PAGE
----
BASEBALL 2016: Who has the top pitching rotation?


By Janie McCauley

AP Baseball Writer

SAN FRANCISCO — New York’s young fireballing rotation led the Mets back to the World Series at last.

Matt Harvey, Noah Syndergaard, Jacob deGrom and Steven Matz are eager for an encore after missing a chance at a championship — and they might be baseball’s standard this season for ace starting staffs.

“We know what we’re capable of and that makes it more exciting,” Harvey said. “We’re not trying to compare with anyone else. We’re excited to be where we are. We definitely have a lot of confidence. Expectations, if you turn them in the right way, should be confidence toward us.”

New York is not the only club counting on a deep and talented rotation to carry things with hopes of a championship run come October. From Cleveland to the World Series-starved Cubs, the every-other-year Giants and Dusty Baker’s Nationals in D.C., baseball begins with some star-studded rotations in nearly every division.

It’s an even year and the San Francisco starters are loaded, with Johnny Cueto and Jeff Samardzija coming aboard to join 2014 World Series MVP Madison Bumgarner, Matt Cain and Jake Peavy. And this group has one of the game’s top catchers in Buster Posey calling things from behind the plate.

“They’re always tough because they can pitch and play defense,” Cubs ace Jake Arrieta said. “They’re one of the teams that everybody views as a championship-caliber team and they’ve proven they’re worthy of that consideration. You have to view them as one of the top contenders.”

Arrieta and the Cubs hope to say something about the Giants winning again as they have in the even years so far this decade — 2010, ‘12 and ‘14. Chicago boasts Arrieta, Jon Lester and new addition John Lackey. There’s Washington with Stephen Strasburg, Max Scherzer and Gio Gonzalez, and new Arizona ace Zack Greinke ready to lead the Diamondbacks.

Harvey, who passed a blood clot in his bladder this past week, is set to take the ball opening day Sunday at Kansas City in a World Series rematch after the Royals’ five-game victory last October.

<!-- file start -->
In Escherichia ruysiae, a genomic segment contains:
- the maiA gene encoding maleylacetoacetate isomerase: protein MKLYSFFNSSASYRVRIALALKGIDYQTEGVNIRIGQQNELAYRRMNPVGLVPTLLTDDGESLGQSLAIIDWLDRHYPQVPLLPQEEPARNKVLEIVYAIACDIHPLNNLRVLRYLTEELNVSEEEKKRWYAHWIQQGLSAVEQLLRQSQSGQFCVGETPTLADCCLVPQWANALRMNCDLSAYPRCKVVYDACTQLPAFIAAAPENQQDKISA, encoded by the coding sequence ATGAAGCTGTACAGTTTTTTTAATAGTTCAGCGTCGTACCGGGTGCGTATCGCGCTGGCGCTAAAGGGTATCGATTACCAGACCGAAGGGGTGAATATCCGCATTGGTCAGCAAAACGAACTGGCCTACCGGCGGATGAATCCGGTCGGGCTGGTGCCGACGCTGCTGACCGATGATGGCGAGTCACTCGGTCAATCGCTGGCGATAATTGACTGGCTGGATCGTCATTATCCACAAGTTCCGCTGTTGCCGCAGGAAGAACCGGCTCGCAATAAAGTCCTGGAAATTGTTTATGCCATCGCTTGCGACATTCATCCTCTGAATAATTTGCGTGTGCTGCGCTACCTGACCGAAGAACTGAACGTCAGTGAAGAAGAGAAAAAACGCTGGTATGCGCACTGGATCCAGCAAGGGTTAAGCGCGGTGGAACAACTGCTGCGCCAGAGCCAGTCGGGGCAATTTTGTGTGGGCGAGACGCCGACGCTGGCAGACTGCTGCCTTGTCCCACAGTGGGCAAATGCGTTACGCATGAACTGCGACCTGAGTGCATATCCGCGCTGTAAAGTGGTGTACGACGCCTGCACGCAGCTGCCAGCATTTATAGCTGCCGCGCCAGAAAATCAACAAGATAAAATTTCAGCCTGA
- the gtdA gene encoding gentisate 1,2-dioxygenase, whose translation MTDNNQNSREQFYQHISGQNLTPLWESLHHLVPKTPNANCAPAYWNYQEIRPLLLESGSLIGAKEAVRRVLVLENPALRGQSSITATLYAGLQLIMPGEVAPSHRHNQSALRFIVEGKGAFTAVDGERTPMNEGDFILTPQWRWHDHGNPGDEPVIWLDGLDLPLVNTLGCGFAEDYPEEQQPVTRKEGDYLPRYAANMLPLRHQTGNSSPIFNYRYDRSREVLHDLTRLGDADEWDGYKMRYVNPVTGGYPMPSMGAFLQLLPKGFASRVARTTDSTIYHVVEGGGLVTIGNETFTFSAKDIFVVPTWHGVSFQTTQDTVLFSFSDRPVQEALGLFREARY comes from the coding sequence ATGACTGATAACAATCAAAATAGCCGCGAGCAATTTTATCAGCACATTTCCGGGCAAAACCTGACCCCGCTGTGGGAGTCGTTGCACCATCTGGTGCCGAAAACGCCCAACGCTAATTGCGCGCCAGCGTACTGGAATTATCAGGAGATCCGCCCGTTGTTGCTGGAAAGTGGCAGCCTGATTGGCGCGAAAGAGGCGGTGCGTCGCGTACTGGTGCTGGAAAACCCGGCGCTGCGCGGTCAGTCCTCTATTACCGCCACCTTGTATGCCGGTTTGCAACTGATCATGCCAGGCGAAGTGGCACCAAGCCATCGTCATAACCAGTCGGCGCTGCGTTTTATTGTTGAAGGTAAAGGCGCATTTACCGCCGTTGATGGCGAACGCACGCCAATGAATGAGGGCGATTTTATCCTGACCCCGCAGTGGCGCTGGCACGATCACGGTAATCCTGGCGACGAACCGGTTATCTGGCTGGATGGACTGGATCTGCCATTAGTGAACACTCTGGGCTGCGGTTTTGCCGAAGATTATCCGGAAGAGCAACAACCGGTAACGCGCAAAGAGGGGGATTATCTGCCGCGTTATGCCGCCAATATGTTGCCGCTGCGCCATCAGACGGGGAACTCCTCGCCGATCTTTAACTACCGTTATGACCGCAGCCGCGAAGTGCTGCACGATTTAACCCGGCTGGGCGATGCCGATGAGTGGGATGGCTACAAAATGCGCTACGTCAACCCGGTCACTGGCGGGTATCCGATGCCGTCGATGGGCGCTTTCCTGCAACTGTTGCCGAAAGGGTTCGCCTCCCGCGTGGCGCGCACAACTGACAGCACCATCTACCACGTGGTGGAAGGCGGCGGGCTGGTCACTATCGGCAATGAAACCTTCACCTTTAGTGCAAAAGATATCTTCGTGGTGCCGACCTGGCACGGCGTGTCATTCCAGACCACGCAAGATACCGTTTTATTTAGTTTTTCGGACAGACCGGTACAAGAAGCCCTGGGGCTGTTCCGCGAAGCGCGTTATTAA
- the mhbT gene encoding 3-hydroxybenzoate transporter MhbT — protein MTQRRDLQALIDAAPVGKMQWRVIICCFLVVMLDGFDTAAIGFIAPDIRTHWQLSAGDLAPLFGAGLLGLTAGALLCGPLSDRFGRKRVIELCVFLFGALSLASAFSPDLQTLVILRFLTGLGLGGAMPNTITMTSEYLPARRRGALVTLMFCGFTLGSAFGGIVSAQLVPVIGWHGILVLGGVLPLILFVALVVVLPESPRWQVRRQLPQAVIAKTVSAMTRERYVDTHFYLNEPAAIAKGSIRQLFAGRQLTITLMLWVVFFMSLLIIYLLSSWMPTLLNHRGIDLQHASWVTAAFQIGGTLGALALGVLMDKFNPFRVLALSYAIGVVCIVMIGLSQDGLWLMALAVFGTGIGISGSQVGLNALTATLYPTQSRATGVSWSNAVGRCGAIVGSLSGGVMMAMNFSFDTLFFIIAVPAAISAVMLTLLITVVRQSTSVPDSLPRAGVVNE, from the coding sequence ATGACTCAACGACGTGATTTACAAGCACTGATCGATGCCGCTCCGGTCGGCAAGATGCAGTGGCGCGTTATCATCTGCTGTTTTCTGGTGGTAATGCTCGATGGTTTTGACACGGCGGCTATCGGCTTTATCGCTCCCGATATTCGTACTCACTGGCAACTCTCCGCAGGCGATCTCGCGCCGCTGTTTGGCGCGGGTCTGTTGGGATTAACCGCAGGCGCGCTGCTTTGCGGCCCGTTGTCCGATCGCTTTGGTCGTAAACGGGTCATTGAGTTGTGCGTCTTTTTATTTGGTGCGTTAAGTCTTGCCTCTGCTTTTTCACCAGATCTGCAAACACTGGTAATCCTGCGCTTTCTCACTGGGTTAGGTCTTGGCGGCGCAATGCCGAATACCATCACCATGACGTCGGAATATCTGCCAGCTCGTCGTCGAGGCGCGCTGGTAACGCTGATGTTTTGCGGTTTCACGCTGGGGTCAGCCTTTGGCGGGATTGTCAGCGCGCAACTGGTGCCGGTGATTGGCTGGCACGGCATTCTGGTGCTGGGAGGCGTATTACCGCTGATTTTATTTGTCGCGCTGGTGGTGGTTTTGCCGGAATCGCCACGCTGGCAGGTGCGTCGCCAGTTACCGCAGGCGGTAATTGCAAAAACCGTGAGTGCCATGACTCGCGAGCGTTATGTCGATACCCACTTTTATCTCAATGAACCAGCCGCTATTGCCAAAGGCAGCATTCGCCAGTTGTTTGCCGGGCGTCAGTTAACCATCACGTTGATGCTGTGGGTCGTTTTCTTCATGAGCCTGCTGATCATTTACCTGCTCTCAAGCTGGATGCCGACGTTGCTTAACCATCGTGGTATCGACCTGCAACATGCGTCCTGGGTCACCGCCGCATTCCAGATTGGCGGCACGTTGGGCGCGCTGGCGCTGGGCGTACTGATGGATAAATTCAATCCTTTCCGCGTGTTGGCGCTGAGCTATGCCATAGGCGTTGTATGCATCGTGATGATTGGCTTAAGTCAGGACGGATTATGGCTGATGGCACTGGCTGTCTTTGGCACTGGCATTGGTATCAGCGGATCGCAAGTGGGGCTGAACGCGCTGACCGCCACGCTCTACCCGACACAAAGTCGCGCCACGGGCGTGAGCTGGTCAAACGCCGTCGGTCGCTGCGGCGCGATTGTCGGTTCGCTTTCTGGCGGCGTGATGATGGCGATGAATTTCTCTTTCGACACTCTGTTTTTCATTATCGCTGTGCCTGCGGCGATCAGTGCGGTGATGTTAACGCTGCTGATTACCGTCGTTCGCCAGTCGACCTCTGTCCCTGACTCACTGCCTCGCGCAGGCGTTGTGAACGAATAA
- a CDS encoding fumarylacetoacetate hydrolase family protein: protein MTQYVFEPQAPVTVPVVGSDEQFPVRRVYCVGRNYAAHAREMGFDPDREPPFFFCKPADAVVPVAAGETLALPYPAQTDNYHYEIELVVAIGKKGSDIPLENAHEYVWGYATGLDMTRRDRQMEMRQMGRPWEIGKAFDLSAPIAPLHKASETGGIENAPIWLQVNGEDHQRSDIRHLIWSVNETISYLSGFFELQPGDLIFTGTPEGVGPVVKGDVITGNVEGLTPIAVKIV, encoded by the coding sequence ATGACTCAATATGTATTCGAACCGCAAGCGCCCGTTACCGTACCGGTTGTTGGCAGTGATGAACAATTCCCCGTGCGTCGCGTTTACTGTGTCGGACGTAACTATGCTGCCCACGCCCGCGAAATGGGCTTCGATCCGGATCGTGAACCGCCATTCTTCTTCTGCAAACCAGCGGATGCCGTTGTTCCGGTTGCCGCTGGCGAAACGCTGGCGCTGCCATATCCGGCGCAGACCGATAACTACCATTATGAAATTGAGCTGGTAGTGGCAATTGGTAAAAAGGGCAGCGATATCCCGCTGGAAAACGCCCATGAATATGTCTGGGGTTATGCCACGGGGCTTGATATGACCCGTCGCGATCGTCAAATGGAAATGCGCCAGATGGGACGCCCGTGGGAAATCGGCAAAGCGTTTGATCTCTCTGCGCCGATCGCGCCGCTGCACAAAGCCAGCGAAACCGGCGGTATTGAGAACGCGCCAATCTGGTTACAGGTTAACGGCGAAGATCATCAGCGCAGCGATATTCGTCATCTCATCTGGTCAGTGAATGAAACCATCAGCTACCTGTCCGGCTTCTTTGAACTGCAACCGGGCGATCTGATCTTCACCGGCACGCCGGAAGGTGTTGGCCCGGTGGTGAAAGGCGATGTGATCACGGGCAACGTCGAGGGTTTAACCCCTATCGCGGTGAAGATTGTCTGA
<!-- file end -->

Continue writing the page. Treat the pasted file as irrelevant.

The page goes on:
Mets manager Terry Collins has a stack of aces to pull from, heading into a new year — and his rotation will only get better once Zack Wheeler returns from Tommy John surgery.

“I don’t try to number my guys, but if there’s a staff that has a possibility of five No. 1 guys, we’ve got it,” Collins said. “We’re sitting here today, but we have four of the best arms in all of baseball and a Cy Young Award winner at the moment. That’s pretty impressive.”

San Francisco spent $220 million on two top-tier starters, acquiring Cueto on a $130 million, six-year contract, and Samardzija for $90 million over five seasons.

“It’s definitely got a lot of potential to be really, really good,” Bumgarner said. “I’m sure everyone’s been putting a lot of work in to get ready for the season. It’s going to be fun to watch, that’s for sure.”

Arrieta, who no-hit the Dodgers last Aug. 30, is a Bumgarner fan. Mad Bum also has something Arrieta craves: A World Series ring, or three in the big lefty’s case.

“I admire him. I think he’s a great competitor and has pitched well in this league for a while,” Arrieta said. “There are several guys I like to watch pitch and he’s one of them.”

The Indians’ deep starting staff is led by 2014 Cy Young winner Corey Kluber, who was victimized by a lack of run support and lost 16 games last season. The Indians scored just 82 runs in the stoic right-hander’s 32 starts, scoring two or fewer 21 times. Kluber is the Indians’ best-known starter and presumptive ace, but Carlos Carrasco and Danny Salazar could both be on the cusp of breakout seasons.

Carrasco won 14 games in his full season and Salazar went 14-10, including a 7-2 mark at home.

The Indians starters led the majors in strikeouts last season and there’s not a major drop off after Cleveland’s top three, with Cody Anderson and Josh Tomlin rounding out the rotation as Trevor Bauer goes to the bullpen.

The Indians have what experts figure to be among the best staffs in baseball behind the Mets.

“I guess it just kind of puts the pressure on me to not mess this up,” cracked catcher Yan Gomes. “The sky’s the limit right now.”

Out West in the Bay Area, Bumgarner hopes the Giants can live up to the hype with their strong list of starters.

Oh, and that tradition of winning it all in even years.

“I knew we were going to have to add a couple guys, and we did,” Bumgarner said, “And we got some really good pitching out of it.”

Samardzija plans to do his part every fifth day, looking for much improvement after going 11-13 with a 4.96 ERA in 32 starts for the White Sox last season.

“It doesn’t matter how it gets done. We’re going to do it,” Samardzija said. “We’re going to win a lot of ballgames.”

By Janie McCauley

AP Baseball Writer

AP Sports Writer Tom Withers and AP Freelance Writers Jonathan Santucci and Rick Eymer contributed to this report.

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